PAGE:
Finland's future worries Soviets

By , Special to The Christian Science Monitor

The latest indisposition of Finnish President Urho Kekkonen is said to be worrying Soviet leaders, afraid their small Nordic neighbor might swing to the right should Kekkonen depart the political scene.

It seems highly unlikely that the 81-year-old Kekkonen will be able to continue running the country. Thus elections may have to be moved forward, since they are next scheduled in 1984.

Prime Minister Mauno Koivisto, who has taken over as president during Kekkonen's illness, has thus staked a major claim as his permanent successor.

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It is believed that the Kremlin would welcome Koivisto, a Social Democrat, who would likely continue Kekkonen's policy of conciliation with its awesome eastern neighbor. This is bound to be a major consideration for Finns.

Kekkonen has held power for 25 years, ruthlessly disposing of his political opponents.

Born the son of a small farmer in Kajanaland in northeastern Finland, Kekkonen rose rapidly through the ranks of what was then the Farmer's Party (since retitled the Center Party).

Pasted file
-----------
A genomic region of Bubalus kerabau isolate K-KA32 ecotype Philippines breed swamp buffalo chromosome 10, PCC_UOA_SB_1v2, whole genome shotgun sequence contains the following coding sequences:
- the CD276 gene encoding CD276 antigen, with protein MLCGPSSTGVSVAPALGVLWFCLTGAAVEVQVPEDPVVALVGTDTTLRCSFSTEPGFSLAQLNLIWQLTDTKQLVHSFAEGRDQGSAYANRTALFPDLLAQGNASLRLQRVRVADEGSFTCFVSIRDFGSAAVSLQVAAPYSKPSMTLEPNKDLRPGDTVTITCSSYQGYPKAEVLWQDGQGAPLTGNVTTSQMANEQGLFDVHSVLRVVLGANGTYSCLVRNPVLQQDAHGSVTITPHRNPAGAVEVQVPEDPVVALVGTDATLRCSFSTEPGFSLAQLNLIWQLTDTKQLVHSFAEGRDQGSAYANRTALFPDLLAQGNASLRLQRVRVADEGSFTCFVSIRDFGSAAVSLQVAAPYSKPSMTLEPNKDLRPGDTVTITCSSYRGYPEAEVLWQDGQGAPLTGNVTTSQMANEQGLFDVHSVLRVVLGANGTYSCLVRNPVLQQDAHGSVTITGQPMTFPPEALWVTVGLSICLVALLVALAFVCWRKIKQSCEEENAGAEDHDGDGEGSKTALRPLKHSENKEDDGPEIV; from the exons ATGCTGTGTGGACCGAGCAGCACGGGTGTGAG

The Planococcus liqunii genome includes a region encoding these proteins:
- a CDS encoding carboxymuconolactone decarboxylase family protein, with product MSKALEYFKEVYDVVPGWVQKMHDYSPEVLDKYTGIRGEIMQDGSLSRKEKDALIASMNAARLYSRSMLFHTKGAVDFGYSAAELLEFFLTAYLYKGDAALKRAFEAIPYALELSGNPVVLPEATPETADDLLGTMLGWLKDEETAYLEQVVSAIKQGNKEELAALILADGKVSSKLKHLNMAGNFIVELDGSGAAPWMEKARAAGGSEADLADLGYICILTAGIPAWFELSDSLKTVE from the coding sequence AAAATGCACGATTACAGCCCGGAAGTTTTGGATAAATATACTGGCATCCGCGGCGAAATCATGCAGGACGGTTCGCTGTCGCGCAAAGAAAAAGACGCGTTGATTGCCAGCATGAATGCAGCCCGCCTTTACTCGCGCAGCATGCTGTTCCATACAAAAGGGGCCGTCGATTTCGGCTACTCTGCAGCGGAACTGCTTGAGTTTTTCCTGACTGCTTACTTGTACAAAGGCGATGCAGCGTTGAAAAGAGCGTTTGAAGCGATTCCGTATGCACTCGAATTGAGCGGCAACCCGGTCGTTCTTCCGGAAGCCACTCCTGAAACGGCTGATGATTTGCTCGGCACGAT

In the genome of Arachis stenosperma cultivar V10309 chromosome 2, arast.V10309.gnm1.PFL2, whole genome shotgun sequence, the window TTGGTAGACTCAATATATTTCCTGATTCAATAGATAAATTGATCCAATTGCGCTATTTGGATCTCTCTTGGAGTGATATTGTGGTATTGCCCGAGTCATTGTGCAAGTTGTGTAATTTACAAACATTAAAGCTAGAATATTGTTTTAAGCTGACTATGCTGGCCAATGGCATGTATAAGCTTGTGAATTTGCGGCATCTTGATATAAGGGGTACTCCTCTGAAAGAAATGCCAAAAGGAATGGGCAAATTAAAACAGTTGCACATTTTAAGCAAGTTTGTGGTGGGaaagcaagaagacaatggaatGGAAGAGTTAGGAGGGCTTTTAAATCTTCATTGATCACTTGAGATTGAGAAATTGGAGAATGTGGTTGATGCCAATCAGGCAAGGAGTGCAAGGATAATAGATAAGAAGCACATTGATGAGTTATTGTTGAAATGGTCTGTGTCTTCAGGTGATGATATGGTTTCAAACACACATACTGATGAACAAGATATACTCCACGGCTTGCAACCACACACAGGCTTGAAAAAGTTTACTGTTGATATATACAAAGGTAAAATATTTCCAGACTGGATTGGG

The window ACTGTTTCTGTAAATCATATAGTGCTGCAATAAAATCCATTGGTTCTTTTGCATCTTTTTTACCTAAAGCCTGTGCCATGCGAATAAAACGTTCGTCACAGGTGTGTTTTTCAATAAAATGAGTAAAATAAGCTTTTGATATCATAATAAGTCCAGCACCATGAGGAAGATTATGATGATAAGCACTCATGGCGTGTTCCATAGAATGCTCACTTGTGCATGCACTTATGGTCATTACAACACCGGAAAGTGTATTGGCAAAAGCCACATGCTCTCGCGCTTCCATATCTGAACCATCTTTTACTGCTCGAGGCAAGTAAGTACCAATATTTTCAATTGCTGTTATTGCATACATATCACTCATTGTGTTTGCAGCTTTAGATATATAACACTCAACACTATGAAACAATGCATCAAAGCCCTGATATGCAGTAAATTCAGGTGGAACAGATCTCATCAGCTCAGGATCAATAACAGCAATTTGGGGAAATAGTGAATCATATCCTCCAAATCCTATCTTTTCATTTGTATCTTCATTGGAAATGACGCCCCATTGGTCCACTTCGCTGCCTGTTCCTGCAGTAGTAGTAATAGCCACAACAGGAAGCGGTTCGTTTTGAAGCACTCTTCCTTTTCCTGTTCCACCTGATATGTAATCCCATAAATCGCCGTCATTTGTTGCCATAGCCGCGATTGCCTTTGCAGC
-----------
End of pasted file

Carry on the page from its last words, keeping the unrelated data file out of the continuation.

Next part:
He held a ministerial post in a coalition government in 1937 and was prime minister of four different coalition governments from 1950 to 1953, returning to head his fifth government in 1954.

Two years later he was elected to the presidency, inheriting from his predecessor J. K. Paasikivi a policy of neutrality that bows deeply toward "the bear next door," Finland's awesome neighbor, The Soviet Union --what Paasikivi called "thinking geographically."

Today Soviet dissidents caught fleeing to the West via Finland are sent back. Finnish trade is heavily dependent on exports to the Soviet Union. Finland has become dependent on Soviet oil and gas. And films considered anti-Soviet are banned.

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